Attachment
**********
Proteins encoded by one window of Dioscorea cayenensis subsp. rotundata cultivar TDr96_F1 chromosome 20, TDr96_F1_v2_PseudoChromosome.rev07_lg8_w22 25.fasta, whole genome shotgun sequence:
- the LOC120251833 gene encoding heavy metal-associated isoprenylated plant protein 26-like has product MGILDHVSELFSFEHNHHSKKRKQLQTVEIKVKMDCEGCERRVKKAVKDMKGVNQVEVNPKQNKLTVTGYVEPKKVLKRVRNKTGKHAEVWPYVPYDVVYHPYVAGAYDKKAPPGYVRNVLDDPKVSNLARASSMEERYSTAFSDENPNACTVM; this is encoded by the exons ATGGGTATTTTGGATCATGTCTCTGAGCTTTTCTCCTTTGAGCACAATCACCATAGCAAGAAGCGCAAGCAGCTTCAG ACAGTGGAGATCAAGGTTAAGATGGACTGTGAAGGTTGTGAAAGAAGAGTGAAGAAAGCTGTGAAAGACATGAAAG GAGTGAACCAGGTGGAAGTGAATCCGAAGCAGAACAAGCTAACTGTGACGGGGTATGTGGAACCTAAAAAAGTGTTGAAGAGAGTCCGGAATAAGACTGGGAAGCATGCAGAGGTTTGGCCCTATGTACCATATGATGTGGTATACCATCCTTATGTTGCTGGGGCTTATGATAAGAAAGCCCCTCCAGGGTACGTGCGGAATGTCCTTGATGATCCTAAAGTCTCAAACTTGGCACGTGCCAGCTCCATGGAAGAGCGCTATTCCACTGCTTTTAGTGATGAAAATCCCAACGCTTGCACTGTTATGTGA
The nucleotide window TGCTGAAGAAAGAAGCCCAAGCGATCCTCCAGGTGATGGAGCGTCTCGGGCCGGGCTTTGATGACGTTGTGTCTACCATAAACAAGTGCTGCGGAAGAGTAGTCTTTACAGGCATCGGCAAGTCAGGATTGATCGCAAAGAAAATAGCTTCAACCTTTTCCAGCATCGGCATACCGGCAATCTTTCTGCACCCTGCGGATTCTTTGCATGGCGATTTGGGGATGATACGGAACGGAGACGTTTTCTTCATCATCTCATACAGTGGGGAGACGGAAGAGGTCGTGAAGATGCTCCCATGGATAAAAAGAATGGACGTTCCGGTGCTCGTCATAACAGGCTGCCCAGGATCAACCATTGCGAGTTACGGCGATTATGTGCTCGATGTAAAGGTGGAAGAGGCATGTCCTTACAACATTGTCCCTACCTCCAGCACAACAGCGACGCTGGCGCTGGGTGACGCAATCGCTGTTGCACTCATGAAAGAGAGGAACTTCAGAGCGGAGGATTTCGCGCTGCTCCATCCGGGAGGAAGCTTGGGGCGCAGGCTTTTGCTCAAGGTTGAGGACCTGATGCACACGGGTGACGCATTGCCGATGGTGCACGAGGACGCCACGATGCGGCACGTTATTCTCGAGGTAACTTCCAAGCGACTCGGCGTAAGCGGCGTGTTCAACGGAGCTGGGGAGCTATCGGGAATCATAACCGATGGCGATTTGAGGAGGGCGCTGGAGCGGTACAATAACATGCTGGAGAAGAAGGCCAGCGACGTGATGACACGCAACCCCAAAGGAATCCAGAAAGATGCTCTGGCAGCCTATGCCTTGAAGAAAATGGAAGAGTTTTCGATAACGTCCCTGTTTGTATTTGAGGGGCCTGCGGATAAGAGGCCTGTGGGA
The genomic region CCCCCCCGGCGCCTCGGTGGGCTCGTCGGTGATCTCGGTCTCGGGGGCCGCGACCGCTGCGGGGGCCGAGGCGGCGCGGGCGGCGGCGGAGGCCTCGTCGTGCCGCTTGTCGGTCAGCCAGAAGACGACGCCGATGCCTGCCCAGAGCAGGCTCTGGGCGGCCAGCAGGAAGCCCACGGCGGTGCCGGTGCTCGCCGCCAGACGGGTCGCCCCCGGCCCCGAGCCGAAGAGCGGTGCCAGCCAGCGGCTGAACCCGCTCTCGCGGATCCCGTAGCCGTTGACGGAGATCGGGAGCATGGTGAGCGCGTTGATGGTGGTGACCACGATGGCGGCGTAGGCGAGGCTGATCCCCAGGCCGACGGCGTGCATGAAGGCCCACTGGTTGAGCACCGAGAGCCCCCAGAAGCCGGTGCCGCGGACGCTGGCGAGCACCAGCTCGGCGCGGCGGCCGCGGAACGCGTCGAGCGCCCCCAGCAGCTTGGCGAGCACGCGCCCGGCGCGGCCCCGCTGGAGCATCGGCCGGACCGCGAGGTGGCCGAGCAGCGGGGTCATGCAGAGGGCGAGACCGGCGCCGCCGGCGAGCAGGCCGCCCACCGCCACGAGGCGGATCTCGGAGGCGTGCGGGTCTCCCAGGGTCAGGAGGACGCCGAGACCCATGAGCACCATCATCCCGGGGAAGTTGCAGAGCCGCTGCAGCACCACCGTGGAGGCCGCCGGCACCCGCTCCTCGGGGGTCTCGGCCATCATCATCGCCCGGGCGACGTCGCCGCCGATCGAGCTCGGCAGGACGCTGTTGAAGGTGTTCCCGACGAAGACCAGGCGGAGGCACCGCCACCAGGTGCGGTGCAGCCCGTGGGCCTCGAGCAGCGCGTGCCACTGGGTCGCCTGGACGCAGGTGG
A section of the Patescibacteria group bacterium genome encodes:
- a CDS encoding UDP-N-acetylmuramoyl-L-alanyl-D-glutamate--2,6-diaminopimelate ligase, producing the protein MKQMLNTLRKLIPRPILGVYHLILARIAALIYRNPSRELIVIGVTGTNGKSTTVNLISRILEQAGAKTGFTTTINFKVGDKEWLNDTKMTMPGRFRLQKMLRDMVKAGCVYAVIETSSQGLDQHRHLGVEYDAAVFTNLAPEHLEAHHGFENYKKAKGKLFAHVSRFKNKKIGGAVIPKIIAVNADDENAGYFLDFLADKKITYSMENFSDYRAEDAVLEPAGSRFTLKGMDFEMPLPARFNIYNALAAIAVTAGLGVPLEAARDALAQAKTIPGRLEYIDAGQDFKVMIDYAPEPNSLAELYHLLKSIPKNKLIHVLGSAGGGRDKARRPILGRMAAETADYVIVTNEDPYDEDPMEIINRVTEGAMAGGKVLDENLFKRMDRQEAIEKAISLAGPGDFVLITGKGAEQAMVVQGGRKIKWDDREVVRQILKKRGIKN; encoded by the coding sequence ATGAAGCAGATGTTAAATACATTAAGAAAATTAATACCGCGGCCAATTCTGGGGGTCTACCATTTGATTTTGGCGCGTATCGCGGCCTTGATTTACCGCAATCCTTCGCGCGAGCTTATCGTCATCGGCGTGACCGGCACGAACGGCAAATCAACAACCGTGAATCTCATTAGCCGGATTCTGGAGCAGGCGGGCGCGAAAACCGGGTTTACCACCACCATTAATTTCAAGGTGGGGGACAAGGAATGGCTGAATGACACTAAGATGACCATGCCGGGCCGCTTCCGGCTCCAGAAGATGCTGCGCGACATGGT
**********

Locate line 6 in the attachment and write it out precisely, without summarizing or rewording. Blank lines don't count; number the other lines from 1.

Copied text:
- a CDS encoding UDP-N-acetylmuramoyl-L-alanyl-D-glutamate--2,6-diaminopimelate ligase, producing the protein MKQMLNTLRKLIPRPILGVYHLILARIAALIYRNPSRELIVIGVTGTNGKSTTVNLISRILEQAGAKTGFTTTINFKVGDKEWLNDTKMTMPGRFRLQKMLRDMVKAGCVYAVIETSSQGLDQHRHLGVEYDAAVFTNLAPEHLEAHHGFENYKKAKGKLFAHVSRFKNKKIGGAVIPKIIAVNADDENAGYFLDFLADKKITYSMENFSDYRAEDAVLEPAGSRFTLKGMDFEMPLPARFNIYNALAAIAVTAGLGVPLEAARDALAQAKTIPGRLEYIDAGQDFKVMIDYAPEPNSLAELYHLLKSIPKNKLIHVLGSAGGGRDKARRPILGRMAAETADYVIVTNEDPYDEDPMEIINRVTEGAMAGGKVLDENLFKRMDRQEAIEKAISLAGPGDFVLITGKGAEQAMVVQGGRKIKWDDREVVRQILKKRGIKN; encoded by the coding sequence ATGAAGCAGATGTTAAATACATTAAGAAAATTAATACCGCGGCCAATTCTGGGGGTCTACCATTTGATTTTGGCGCGTATCGCGGCCTTGATTTACCGCAATCCTTCGCGCGAGCTTATCGTCATCGGCGTGACCGGCACGAACGGCAAATCAACAACCGTGAATCTCATTAGCCGGATTCTGGAGCAGGCGGGCGCGAAAACCGGGTTTACCACCACCATTAATTTCAAGGTGGGGGACAAGGAATGGCTGAATGACACTAAGATGACCATGCCGGGCCGCTTCCGGCTCCAGAAGATGCTGCGCGACATGGT